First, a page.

Review of “The Skin I Live In”

by Simon on December 20, 2011 · 0 comments

From Spanish auteur Pedro Almodovar (Women On The Verge Of A Nervous Breakdown, All About My Mother) comes a twisted mad-scientist fable, with Antonio Banderas cast as a wealthy surgeon experimenting with bizarre plastic surgery in an isolated, art-filled mansion. With a deliberately preposterous storyline involving burning bodies, evil brothers, rape, suicide, revenge, sexual identity and medical procedure, this is darkly comic arthouse soap – with a tinge of horror – and definitely an acquired taste.

skin-i-live-in.jpgThe film played in competition at the Cannes Film Festival this year to mixed reviews, although most thought that Banderas pulled off a fine performance. He is Robert Ledgard, a man so disturbed by his wife’s disfigurement in a car accident that he is driven to search for the perfect artificial skin. The film opens with a beautiful young woman named Vera (Elena Anaya) locked in Ledgard’s nouveau-gothic mansion where – thanks to surveillance cameras and large canvas-like video screens – he watches her as she relaxes in a full body suit. Who Vera is, why she is locked up, and what exactly is her complex relationship to Ledgard, plays out as Hitchcock-style mystery with Almodovar moving back and forth in time and dwelling on the macabre.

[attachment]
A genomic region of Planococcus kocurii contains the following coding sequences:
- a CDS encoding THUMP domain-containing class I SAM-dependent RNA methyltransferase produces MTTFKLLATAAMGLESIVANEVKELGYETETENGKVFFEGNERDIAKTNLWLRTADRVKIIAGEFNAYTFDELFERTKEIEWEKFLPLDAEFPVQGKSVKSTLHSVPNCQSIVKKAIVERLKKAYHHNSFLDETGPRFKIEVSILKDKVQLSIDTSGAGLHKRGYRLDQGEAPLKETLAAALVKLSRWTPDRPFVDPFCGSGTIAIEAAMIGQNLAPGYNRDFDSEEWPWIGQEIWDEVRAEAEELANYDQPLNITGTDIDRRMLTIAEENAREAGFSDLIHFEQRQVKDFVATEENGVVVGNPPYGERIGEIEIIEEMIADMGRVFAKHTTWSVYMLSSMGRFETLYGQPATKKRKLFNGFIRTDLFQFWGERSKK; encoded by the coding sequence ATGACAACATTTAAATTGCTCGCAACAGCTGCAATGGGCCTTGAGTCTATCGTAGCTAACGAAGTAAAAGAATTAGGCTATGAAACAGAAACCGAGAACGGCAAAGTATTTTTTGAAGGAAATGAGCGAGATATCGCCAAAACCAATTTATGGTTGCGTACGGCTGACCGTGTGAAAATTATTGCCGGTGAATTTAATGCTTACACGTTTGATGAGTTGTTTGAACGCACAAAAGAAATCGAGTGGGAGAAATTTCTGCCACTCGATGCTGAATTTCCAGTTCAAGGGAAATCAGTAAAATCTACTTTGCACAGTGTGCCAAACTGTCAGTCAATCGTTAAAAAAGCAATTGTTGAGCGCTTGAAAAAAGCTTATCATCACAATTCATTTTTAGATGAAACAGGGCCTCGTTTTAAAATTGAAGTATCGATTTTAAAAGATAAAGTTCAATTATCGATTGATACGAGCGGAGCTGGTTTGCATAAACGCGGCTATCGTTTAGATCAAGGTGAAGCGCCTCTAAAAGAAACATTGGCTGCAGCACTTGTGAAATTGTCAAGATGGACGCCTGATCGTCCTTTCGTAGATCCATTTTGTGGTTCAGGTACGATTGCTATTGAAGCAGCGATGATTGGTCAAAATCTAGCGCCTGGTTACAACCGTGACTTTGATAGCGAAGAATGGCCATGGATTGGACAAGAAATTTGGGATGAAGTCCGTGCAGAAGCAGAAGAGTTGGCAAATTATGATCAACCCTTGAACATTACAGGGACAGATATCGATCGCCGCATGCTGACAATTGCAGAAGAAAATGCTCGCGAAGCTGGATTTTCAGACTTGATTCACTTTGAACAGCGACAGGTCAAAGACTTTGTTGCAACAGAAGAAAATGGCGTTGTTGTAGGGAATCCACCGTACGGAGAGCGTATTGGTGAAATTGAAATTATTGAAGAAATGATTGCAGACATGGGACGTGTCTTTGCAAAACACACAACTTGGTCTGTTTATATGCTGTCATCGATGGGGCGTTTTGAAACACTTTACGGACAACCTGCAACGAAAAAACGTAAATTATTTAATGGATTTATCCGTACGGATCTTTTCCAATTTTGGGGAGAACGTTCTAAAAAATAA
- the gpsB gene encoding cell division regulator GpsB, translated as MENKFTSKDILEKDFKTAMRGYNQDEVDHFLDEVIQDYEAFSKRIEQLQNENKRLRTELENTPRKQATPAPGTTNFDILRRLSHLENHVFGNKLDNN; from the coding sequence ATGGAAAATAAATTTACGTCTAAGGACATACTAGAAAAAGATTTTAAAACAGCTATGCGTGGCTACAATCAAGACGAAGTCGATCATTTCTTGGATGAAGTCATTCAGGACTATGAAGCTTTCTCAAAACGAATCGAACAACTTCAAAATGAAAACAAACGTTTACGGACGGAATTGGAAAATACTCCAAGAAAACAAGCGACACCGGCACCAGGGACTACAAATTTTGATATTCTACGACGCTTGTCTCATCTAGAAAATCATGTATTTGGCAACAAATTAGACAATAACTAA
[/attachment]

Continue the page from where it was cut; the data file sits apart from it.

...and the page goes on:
Whilst it may seem like a luscious variation of the Dr. Frankenstein story, Almodovar’s real objective appears more complex – to explore the extent to which it is possible to transform an object of hate into one of love. This is surely Ledgard’s misguided obsession and, work as he must on the surface of Vera’s body, he fails to imagine what lies within and what transformation the inner being might have to make for his mad plan to have effect.

Given the strange storyline and Almodovar’s lingering moody direction, there’s little emotional reality to hold onto, events unfolding as a series of almost ritualistic discoveries wrapped in a hyper-real style. And whilst Banderas smolders with a quiet kind of purposeful rage as he slices and dices, he is unable to show us much of the emotional logic behind his actions. One to think about.

Rating: ★★★½☆

{ 0 comments… add one now }

Leave a Comment

Previous post:

Next post: